Eugene Raynor

HexCon21 day 2 highlights: The show so far

Eugene Raynor

Sep 23, 2021

25 min read

The past two days of Hexnode’s annual user conference, HexCon21 have been a whirl wind of excitement. As the Day 2 of HexCon21 comes to a close, here we’re outlining the key takeaways from Day 2 for any of you to catch up on the sessions you’ve missed.

Keynote: Why trust in digital technology is the key to future innovation and adoption

Day 2 officially kicked off with the opening keynote from Matthew Rosenquist, the CISO and cybersecurity evangelist at Possessing experience of over 30 years in the industry, he talked about the interdependence between digital technology and security. He drove home the fact that every new technology comes with associated risks and that trust is crucial for the continued innovation of technology.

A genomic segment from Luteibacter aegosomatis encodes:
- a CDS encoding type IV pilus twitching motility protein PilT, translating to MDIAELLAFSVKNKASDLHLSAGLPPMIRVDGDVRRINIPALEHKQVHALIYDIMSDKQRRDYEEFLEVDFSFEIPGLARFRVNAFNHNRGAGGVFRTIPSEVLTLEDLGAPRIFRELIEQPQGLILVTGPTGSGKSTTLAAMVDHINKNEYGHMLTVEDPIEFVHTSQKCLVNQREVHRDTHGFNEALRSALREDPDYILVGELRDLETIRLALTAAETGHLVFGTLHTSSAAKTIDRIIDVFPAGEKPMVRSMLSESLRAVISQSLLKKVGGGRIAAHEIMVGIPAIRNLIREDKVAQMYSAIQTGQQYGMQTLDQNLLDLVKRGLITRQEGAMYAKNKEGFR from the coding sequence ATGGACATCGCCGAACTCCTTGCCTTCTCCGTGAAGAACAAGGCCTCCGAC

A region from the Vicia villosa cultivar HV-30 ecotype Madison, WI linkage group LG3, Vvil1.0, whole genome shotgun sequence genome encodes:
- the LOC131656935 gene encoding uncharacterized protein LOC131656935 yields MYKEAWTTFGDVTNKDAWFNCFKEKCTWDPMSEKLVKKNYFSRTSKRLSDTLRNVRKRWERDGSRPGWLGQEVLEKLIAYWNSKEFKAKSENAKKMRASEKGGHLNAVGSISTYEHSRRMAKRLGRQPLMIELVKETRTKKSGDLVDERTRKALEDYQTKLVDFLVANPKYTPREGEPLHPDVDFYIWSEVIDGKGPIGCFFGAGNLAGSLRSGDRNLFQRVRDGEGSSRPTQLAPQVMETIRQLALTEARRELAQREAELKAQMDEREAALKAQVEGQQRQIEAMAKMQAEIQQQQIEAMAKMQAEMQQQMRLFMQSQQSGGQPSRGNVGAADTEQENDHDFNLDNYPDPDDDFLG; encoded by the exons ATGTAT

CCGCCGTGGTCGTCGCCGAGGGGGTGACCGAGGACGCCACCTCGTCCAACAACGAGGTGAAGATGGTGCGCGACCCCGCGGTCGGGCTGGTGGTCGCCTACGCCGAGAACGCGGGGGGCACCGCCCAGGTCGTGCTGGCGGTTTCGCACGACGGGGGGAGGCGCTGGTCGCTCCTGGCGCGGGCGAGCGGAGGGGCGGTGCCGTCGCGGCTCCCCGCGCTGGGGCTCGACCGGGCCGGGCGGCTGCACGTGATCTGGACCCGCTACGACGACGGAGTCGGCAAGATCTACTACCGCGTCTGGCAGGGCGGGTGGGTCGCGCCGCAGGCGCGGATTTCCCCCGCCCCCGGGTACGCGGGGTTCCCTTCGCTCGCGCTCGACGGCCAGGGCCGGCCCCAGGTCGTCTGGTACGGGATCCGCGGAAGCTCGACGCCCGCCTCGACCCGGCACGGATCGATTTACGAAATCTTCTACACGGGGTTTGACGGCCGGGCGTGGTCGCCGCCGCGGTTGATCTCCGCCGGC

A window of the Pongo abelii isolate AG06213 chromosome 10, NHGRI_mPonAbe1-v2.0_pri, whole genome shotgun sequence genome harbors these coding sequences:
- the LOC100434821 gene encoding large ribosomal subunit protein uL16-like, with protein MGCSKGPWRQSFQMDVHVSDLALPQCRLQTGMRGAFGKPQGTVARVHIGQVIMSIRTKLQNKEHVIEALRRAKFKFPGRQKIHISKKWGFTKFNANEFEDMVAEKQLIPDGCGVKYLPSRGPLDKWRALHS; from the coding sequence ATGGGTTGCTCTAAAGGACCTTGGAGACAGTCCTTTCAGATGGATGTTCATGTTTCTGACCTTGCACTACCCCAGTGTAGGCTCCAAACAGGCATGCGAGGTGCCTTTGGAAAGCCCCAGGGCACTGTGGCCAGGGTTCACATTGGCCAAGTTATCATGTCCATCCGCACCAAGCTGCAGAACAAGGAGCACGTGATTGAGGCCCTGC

Here are the critical points of interest that Matthew Rosenquist discussed in his talk. 

  • Global transformation has changed economics and livelihood, brought about communication and collaboration, and drastically improved people’s lives. 
  • However, as the value of technology rises, the more it gets targeted by attackers. 
  • New technology will keep coming, and we need to get ahead of them in terms of security. We need to make sure that their benefits far outweigh their risks. 

Here are some significant cybersecurity best practices that Matthew Rosenquist proposed during his talk, for distinct divisions of individuals. 

Security practitioners
  • Drive leadership and trust
  • Communicate and collaborate risks and vulnerabilities
  • Engage in innovation early on (embed security as part of the design)


  • Accept that innovations come with risk 
  • Design products for security 
  • Understand that cybersecurity is the new cost of doing business

  • Be informed, don’t become a victim
  • Make sure that trust is a crucial purchase criterion
  • Communicate your expectations to the manufacturers

Speaker sessions

Zero Trust and the role of UEM

Abbas Kudrati, APAC Chief Cybersecurity Advisor at Microsoft, discusses how Unified Endpoint Management solutions can play a role in your Zero Trust network architecture.  

The 3 key principles he talks about as being part of zero-trust are,